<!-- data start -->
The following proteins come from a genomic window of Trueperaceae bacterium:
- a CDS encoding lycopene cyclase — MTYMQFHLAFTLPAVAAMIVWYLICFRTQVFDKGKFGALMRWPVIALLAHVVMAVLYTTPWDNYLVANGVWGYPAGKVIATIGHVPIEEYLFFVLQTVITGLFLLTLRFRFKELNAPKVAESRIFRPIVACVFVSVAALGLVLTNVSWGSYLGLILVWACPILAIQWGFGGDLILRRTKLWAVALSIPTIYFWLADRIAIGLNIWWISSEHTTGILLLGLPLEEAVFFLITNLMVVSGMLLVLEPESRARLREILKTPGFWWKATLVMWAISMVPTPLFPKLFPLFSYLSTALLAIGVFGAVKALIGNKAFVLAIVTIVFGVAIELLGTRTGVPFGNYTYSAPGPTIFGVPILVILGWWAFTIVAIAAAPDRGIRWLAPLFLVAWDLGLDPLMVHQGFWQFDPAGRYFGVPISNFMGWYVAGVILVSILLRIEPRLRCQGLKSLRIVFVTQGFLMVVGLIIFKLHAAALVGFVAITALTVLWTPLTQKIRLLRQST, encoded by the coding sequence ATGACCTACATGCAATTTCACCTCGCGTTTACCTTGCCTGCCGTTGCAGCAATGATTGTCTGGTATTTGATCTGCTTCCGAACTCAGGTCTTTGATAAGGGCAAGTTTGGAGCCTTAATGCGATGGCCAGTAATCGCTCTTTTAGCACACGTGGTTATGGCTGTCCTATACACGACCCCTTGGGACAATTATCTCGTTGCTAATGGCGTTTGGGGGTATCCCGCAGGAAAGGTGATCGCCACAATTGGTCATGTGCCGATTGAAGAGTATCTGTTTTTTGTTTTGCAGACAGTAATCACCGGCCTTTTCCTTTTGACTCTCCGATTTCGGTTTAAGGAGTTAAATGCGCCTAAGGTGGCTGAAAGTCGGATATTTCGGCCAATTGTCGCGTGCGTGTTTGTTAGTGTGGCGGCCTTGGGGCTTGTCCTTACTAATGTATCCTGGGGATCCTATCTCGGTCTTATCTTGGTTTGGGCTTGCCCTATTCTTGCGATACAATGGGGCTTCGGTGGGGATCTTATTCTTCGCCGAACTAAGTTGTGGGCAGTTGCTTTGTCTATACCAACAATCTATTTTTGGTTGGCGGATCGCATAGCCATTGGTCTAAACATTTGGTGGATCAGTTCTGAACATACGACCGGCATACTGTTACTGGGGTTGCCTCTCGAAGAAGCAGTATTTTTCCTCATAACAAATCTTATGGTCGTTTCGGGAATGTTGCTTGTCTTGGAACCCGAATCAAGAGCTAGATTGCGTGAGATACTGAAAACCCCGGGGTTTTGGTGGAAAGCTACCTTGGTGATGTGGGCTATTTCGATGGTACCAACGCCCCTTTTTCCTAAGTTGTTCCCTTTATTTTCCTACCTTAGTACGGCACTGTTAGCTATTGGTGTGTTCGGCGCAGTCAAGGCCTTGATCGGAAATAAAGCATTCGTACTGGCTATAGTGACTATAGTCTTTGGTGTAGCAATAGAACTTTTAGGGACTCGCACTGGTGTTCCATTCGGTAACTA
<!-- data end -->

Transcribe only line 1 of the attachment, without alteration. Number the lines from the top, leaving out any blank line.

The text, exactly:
The following proteins come from a genomic window of Trueperaceae bacterium: